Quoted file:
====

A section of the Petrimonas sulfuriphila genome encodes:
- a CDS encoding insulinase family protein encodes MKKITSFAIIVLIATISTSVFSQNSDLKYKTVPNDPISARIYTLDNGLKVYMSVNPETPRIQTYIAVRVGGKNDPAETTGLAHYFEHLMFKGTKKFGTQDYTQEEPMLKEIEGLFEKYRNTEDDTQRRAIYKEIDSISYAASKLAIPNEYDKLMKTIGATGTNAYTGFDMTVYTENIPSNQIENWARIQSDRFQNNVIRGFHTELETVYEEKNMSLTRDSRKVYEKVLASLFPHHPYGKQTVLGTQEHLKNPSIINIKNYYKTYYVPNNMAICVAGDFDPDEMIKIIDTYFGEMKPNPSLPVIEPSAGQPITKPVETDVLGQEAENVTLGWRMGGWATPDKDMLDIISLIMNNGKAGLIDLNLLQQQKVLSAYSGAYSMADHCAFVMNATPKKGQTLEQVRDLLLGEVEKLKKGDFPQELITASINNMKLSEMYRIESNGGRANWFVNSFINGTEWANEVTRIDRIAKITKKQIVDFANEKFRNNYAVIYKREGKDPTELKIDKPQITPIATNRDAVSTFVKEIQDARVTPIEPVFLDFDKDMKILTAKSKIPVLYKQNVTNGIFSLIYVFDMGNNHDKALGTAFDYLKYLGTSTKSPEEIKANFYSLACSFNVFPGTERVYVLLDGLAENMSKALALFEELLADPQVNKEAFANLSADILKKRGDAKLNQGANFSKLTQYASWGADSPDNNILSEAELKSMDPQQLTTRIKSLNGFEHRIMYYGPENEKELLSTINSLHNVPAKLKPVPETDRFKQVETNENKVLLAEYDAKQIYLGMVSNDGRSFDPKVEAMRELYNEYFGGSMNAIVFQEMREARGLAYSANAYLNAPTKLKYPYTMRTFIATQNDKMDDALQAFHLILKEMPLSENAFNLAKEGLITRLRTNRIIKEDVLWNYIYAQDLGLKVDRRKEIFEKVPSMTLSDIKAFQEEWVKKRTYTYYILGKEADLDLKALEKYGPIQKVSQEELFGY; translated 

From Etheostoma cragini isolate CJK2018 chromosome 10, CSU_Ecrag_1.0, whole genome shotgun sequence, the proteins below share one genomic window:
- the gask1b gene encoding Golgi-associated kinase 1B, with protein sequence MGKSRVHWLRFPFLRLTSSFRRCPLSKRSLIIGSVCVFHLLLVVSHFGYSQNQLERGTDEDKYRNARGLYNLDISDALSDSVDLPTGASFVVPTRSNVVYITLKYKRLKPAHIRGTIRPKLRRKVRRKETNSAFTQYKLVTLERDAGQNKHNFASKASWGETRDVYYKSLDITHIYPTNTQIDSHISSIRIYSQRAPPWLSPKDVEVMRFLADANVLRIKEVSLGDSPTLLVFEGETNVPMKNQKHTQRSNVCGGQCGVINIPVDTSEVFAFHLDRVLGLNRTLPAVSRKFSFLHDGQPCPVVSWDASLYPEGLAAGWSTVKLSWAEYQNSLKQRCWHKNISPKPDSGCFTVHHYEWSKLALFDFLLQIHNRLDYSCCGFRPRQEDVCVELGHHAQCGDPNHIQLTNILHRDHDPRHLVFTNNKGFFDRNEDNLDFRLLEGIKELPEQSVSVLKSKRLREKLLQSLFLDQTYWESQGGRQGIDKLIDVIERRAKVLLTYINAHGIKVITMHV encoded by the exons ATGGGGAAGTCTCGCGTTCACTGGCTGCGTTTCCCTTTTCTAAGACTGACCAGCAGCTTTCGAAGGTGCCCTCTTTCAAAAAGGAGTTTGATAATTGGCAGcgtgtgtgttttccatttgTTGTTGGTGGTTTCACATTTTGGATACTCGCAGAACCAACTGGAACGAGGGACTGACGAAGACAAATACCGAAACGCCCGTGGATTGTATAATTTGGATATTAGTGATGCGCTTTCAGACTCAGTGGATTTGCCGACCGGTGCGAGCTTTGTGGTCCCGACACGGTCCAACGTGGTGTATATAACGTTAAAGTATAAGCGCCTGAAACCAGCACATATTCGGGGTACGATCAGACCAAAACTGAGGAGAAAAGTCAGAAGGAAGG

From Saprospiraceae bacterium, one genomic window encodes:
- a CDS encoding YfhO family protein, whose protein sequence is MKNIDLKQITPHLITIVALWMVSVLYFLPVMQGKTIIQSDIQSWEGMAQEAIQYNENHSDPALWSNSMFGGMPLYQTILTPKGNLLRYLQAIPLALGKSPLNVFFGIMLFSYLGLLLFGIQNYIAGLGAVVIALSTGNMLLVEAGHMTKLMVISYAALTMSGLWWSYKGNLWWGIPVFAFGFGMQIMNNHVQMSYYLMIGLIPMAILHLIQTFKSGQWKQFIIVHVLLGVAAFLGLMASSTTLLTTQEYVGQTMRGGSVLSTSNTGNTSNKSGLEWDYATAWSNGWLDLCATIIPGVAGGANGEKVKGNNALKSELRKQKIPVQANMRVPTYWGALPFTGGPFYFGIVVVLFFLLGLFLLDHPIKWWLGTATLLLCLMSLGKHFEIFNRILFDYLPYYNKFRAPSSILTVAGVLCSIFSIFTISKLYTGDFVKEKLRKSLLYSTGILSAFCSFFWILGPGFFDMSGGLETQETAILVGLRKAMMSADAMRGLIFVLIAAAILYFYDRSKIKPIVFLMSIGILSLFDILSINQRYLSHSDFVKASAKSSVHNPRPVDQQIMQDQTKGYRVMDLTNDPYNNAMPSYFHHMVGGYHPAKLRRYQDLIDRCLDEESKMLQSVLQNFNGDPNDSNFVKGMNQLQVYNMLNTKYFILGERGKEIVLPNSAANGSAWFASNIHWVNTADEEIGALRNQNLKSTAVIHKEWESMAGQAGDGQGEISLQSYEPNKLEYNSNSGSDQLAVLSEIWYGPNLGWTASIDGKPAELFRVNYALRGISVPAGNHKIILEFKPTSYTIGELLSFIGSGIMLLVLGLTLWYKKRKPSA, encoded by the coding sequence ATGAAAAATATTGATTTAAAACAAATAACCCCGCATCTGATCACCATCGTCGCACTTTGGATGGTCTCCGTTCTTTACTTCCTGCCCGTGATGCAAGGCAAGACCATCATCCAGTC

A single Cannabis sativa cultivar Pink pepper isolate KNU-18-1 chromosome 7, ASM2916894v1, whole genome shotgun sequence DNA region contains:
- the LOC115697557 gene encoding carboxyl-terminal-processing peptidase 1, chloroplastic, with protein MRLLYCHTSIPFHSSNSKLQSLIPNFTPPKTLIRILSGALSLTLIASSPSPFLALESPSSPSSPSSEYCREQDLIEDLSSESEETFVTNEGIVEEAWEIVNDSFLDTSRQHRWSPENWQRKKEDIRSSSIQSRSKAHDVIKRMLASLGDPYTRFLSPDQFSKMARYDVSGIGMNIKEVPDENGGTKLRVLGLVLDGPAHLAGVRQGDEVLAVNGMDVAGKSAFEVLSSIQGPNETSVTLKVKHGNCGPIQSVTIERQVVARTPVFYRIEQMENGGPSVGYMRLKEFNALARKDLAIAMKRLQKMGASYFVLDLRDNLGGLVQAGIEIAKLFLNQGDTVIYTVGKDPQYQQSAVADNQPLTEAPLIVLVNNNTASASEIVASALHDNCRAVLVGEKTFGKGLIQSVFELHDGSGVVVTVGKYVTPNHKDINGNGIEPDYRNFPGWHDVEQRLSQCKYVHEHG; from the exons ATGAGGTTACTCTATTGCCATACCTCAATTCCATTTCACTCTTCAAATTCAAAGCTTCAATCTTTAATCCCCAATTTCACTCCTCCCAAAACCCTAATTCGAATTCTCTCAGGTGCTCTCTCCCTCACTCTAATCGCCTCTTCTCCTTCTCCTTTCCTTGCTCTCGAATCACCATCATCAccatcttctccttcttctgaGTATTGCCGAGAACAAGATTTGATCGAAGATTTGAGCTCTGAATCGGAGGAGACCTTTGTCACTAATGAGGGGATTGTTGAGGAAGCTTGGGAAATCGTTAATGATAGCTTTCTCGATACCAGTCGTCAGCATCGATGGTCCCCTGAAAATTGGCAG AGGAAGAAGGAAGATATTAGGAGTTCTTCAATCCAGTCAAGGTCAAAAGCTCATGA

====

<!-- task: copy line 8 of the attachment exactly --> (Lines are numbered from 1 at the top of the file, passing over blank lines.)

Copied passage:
- the LOC115697557 gene encoding carboxyl-terminal-processing peptidase 1, chloroplastic, with protein MRLLYCHTSIPFHSSNSKLQSLIPNFTPPKTLIRILSGALSLTLIASSPSPFLALESPSSPSSPSSEYCREQDLIEDLSSESEETFVTNEGIVEEAWEIVNDSFLDTSRQHRWSPENWQRKKEDIRSSSIQSRSKAHDVIKRMLASLGDPYTRFLSPDQFSKMARYDVSGIGMNIKEVPDENGGTKLRVLGLVLDGPAHLAGVRQGDEVLAVNGMDVAGKSAFEVLSSIQGPNETSVTLKVKHGNCGPIQSVTIERQVVARTPVFYRIEQMENGGPSVGYMRLKEFNALARKDLAIAMKRLQKMGASYFVLDLRDNLGGLVQAGIEIAKLFLNQGDTVIYTVGKDPQYQQSAVADNQPLTEAPLIVLVNNNTASASEIVASALHDNCRAVLVGEKTFGKGLIQSVFELHDGSGVVVTVGKYVTPNHKDINGNGIEPDYRNFPGWHDVEQRLSQCKYVHEHG; from the exons ATGAGGTTACTCTATTGCCATACCTCAATTCCATTTCACTCTTCAAATTCAAAGCTTCAATCTTTAATCCCCAATTTCACTCCTCCCAAAACCCTAATTCGAATTCTCTCAGGTGCTCTCTCCCTCACTCTAATCGCCTCTTCTCCTTCTCCTTTCCTTGCTCTCGAATCACCATCATCAccatcttctccttcttctgaGTATTGCCGAGAACAAGATTTGATCGAAGATTTGAGCTCTGAATCGGAGGAGACCTTTGTCACTAATGAGGGGATTGTTGAGGAAGCTTGGGAAATCGTTAATGATAGCTTTCTCGATACCAGTCGTCAGCATCGATGGTCCCCTGAAAATTGGCAG AGGAAGAAGGAAGATATTAGGAGTTCTTCAATCCAGTCAAGGTCAAAAGCTCATGA